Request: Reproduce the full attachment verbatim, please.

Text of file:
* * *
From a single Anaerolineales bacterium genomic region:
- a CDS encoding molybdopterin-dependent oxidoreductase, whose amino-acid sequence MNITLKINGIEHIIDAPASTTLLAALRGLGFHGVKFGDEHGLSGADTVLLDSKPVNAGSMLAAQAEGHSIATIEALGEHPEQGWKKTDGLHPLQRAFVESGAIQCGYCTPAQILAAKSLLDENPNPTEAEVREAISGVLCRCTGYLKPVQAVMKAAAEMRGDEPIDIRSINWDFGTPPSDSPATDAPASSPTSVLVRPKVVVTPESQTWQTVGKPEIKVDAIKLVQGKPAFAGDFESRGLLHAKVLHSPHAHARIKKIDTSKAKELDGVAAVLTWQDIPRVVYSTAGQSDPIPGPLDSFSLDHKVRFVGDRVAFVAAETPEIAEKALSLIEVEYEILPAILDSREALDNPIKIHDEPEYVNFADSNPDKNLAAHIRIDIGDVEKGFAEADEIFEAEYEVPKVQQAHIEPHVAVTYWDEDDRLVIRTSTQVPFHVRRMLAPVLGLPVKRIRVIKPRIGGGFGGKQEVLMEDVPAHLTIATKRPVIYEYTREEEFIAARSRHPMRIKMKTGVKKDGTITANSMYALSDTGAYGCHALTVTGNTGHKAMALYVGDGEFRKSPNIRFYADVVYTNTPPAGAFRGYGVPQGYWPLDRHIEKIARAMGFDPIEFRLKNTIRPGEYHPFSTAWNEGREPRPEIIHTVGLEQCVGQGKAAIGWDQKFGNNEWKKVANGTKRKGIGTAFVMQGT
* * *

From a single Anaerolineales bacterium genomic region:
- a CDS encoding molybdopterin-dependent oxidoreductase, whose amino-acid sequence MNITLKINGIEHIIDAPASTTLLAALRGLGFHGVKFGDEHGLSGADTVLLDSKPVNAGSMLAAQAEGHSIATIEALGEHPEQGWKKTDGLHPLQRAFVESGAIQCGYCTPAQILAAKSLLDENPNPTEAEVREAISGVLCRCTGYLKPVQAVMKAAAEMRGDEPIDIRSINWDFGTPPSDSPATDAPASSPTSVLVRPKVVVTPESQTWQTVGKPEIKVDAIKLVQGKPAFAGDFESRGLLHAKVLHSPHAHARIKKIDTSKAKELDGVAAVLTWQDIPRVVYSTAGQSDPIPGPLDSFSLDHKVRFVGDRVAFVAAETPEIAEKALSLIEVEYEILPAILDSREALDNPIKIHDEPEYVNFADSNPDKNLAAHIRIDIGDVEKGFAEADEIFEAEYEVPKVQQAHIEPHVAVTYWDEDDRLVIRTSTQVPFHVRRMLAPVLGLPVKRIRVIKPRIGGGFGGKQEVLMEDVPAHLTIATKRPVIYEYTREEEFIAARSRHPMRIKMKTGVKKDGTITANSMYALSDTGAYGCHALTVTGNTGHKAMALYVGDGEFRKSPNIRFYADVVYTNTPPAGAFRGYGVPQGYWPLDRHIEKIARAMGFDPIEFRLKNTIRPGEYHPFSTAWNEGREPRPEIIHTVGLEQCVGQGKAAIGWDQKFGNNEWKKVANGTKRKGIGTAFVMQGT